This article examines the effects of housing tenure on individuals' job and unemployment durations in the UK. We examine job to job transitions and transitions from unemployment. We take account of whether or not the arrival of a job was synonymous with a non-local residential move, tenure endogeneity and unobserved heterogeneity. We find that home-ownership is a constraint for the employed and public renting is more of a constraint for the unemployed. Employed home-owners have a lower transition into employment with a distant move and unemployed public renters have a lower probability of gaining employment in more distant labour markets.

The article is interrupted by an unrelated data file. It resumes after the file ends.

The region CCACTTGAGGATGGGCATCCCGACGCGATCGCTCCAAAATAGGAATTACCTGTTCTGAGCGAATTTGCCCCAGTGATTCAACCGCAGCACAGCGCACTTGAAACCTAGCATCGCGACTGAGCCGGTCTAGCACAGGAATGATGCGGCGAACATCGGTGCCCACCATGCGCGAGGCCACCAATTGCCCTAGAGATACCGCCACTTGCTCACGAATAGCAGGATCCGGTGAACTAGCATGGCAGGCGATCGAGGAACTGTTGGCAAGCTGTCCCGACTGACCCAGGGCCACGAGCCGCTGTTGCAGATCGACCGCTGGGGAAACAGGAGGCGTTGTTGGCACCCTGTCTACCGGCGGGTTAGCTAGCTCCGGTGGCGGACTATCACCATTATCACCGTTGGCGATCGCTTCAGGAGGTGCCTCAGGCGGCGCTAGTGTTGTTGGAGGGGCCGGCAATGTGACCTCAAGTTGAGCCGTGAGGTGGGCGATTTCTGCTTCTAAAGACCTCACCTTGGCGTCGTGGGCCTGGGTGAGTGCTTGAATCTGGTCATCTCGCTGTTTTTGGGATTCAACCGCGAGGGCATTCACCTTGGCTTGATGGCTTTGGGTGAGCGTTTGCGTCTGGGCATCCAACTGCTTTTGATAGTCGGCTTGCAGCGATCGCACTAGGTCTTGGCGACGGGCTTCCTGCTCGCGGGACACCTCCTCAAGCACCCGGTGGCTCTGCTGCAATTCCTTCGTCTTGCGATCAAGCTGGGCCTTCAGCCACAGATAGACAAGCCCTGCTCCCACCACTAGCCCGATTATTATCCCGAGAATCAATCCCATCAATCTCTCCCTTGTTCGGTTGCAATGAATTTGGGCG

- differential overqualification
- time aggregation
- family migration
- labor mobility